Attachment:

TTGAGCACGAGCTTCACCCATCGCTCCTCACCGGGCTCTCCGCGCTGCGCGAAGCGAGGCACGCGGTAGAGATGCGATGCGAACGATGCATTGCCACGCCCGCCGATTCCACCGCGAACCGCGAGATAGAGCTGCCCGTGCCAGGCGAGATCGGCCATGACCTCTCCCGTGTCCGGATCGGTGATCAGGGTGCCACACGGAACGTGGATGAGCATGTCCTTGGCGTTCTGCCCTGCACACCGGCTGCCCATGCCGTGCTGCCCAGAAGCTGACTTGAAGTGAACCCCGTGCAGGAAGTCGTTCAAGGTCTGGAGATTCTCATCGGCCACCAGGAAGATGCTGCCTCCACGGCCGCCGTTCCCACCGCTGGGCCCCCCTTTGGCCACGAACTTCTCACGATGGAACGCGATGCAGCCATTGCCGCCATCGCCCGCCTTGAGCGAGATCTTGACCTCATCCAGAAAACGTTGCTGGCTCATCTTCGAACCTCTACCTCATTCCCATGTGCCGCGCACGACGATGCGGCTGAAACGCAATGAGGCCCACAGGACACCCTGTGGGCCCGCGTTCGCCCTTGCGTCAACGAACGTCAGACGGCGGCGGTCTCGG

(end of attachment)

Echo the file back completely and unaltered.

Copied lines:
TTGAGCACGAGCTTCACCCATCGCTCCTCACCGGGCTCTCCGCGCTGCGCGAAGCGAGGCACGCGGTAGAGATGCGATGCGAACGATGCATTGCCACGCCCGCCGATTCCACCGCGAACCGCGAGATAGAGCTGCCCGTGCCAGGCGAGATCGGCCATGACCTCTCCCGTGTCCGGATCGGTGATCAGGGTGCCACACGGAACGTGGATGAGCATGTCCTTGGCGTTCTGCCCTGCACACCGGCTGCCCATGCCGTGCTGCCCAGAAGCTGACTTGAAGTGAACCCCGTGCAGGAAGTCGTTCAAGGTCTGGAGATTCTCATCGGCCACCAGGAAGATGCTGCCTCCACGGCCGCCGTTCCCACCGCTGGGCCCCCCTTTGGCCACGAACTTCTCACGATGGAACGCGATGCAGCCATTGCCGCCATCGCCCGCCTTGAGCGAGATCTTGACCTCATCCAGAAAACGTTGCTGGCTCATCTTCGAACCTCTACCTCATTCCCATGTGCCGCGCACGACGATGCGGCTGAAACGCAATGAGGCCCACAGGACACCCTGTGGGCCCGCGTTCGCCCTTGCGTCAACGAACGTCAGACGGCGGCGGTCTCGG